On Nov. 5, 1918, the Oakland Tribune reported on the shortage of poll workers in Alameda County due to the influenza pandemic.

Oakland and virtually all of Alameda County is handling today’s selection under difficulties. Many of those selected as election booth officials have been made ill by Spanish influenza and substitutes have been difficult to obtain by reason of fear of the epidemic. 

All of the polling places are open, however, although many of them are being run shorthanded. It is the purpose of County Clerk Gross to fill the vacancies by drafting persons who come to work at the polls for candidates or from those who come to vote.

Early morning voting was very light, according to the reports that have been received by the county clerk. It is believed, however, that the pleasant weather will have much to do with getting out a vote somewhere near normal.

Click here to read the original article, courtesy of the University of Michigan Center for the History of Medicine and Michigan Publishing’s Influenza Encyclopedia.​​​​

Federal responses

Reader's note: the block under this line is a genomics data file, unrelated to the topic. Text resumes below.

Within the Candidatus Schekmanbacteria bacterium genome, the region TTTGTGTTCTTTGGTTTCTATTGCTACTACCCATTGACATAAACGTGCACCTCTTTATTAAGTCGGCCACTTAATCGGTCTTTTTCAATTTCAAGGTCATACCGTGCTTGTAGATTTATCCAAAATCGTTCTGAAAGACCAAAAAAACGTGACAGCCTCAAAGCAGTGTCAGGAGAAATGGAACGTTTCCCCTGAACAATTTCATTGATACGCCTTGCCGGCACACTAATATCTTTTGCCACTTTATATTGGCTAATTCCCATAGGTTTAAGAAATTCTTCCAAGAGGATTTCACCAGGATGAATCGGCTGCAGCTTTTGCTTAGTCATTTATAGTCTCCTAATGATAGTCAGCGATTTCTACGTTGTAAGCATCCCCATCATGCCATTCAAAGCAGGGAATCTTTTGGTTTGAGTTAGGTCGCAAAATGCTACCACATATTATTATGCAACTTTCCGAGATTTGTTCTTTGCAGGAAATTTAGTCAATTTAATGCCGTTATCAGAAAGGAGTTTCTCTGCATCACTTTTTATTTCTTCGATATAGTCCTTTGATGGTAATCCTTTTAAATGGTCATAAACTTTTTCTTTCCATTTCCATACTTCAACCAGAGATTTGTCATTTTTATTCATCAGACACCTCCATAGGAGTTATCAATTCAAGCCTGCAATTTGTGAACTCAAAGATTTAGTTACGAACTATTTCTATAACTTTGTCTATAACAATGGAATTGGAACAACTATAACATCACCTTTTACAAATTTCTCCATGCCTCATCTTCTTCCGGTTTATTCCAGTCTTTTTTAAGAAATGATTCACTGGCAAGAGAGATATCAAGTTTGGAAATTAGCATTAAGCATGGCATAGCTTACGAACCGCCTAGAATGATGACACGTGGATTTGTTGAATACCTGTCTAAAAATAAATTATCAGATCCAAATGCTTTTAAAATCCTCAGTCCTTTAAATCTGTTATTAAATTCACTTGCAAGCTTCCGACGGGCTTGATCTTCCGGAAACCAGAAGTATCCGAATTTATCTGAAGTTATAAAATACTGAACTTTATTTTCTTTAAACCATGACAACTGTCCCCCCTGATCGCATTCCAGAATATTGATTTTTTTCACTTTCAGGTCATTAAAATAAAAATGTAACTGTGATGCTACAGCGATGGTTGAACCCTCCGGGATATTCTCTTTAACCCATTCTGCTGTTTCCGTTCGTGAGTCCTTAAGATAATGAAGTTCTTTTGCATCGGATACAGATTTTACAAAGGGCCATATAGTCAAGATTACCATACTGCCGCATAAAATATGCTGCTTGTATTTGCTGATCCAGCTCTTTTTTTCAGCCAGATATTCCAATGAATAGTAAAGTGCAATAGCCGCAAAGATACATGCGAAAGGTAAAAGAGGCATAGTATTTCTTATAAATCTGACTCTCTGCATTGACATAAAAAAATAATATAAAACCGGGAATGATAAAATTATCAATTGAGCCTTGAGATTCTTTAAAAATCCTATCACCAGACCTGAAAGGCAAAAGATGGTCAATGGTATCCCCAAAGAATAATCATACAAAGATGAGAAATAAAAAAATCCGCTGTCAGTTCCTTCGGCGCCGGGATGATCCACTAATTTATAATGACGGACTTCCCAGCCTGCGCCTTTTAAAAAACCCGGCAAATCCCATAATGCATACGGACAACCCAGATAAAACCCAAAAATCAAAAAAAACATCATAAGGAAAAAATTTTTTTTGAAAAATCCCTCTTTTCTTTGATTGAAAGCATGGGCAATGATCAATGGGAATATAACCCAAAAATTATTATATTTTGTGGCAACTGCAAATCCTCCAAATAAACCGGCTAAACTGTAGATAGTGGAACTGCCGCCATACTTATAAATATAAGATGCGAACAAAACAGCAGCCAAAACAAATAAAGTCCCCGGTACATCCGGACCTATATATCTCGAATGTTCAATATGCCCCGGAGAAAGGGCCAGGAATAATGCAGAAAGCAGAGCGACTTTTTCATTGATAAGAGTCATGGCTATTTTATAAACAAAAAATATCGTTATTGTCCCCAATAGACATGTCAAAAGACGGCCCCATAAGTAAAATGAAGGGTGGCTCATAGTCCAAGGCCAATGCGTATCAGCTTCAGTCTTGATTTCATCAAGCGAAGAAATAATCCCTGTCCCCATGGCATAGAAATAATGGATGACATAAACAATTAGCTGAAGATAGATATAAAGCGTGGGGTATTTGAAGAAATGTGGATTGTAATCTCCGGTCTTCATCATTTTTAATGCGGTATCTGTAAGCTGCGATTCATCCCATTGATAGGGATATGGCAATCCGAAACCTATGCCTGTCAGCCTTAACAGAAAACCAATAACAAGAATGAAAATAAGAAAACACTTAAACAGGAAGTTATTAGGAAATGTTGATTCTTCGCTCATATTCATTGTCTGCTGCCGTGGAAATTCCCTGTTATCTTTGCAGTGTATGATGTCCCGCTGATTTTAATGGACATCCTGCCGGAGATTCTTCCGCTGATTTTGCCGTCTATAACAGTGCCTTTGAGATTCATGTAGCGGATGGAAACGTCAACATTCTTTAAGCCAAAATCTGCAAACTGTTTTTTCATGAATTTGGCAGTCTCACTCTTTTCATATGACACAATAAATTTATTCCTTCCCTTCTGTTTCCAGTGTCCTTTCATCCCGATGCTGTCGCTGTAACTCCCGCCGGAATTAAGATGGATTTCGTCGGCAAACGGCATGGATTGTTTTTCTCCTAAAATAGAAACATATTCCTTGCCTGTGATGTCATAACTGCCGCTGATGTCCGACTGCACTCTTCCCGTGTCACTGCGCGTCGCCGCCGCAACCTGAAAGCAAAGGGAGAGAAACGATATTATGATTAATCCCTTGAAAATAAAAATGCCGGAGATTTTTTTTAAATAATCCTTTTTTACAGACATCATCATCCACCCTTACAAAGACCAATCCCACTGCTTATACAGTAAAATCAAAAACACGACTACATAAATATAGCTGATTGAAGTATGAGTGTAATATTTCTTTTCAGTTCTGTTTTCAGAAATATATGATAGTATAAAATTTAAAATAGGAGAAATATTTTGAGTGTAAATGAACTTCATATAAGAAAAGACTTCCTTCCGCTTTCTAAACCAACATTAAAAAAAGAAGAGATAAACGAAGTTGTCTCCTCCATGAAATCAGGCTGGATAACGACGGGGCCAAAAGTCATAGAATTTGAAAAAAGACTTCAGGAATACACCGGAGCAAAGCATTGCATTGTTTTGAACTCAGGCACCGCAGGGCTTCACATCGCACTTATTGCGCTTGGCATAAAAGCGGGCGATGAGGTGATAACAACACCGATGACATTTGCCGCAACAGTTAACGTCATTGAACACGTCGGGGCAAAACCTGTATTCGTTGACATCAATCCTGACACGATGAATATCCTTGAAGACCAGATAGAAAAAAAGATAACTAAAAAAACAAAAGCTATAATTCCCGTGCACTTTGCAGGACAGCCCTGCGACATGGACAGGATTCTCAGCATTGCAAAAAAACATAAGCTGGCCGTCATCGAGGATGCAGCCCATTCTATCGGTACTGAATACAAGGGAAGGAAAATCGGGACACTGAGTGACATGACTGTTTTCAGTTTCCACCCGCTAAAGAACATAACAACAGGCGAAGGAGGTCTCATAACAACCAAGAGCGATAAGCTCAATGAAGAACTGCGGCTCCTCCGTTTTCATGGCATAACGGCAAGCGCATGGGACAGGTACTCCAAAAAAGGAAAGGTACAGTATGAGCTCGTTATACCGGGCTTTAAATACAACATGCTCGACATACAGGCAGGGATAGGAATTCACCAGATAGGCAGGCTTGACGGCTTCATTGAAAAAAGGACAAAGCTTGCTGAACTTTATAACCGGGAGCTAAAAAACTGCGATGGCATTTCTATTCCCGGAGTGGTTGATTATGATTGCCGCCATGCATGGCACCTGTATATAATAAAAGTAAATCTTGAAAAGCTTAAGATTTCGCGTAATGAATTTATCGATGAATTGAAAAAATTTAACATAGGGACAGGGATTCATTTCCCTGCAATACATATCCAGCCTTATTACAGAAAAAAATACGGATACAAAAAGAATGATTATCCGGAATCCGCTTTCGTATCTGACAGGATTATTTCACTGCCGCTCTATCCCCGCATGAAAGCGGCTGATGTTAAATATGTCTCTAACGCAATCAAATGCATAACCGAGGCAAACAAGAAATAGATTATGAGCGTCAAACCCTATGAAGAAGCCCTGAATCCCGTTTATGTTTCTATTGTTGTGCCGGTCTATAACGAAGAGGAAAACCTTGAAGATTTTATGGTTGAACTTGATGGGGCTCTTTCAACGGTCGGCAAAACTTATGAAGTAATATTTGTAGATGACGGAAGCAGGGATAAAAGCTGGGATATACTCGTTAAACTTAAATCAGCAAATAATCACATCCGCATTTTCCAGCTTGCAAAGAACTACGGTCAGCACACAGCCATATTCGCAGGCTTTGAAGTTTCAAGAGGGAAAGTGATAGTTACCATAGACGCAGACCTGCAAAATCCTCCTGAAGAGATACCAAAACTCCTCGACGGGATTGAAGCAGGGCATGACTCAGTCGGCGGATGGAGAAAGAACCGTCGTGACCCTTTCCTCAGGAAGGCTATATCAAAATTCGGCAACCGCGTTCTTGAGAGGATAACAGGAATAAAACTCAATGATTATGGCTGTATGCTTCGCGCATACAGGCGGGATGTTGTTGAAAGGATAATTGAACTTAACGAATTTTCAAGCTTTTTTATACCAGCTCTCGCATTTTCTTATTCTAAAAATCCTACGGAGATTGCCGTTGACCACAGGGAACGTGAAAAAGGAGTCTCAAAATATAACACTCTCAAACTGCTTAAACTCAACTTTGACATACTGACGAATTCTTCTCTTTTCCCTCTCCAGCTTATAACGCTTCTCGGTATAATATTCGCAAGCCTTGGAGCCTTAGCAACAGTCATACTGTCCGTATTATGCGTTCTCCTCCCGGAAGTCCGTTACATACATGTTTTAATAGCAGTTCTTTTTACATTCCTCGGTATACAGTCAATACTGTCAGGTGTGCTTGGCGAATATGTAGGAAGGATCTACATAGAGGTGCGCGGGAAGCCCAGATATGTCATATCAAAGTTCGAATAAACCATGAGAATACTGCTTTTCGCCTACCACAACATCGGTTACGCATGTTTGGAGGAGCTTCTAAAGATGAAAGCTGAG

Read more: Political responses to the coronavirus (COVID-19) pandemic, 2020

  • On Sept. 28, the National Park Service (NPS) announced the Washington Monument would reopen October 1. Visitors must get tickets online, and masks will be required inside the monument.
  • On Sept. 28, President Donald Trump (R) announced the federal government would send the first batch of a planned 100 million rapid coronavirus tests developed by Abbott Laboratories to states this week. The first shipment was expected to total 6.5 million tests. The tests would be distributed to states based on population.
  • On Sept. 30, the Centers for Disease Control and Prevention (CDC) announced that it was extending a ban on cruise ships with a carrying capacity of more than 250 people through Oct. 31. The no-sail order prohibits passenger operations on cruise ships in waters subject to U.S. jurisdiction.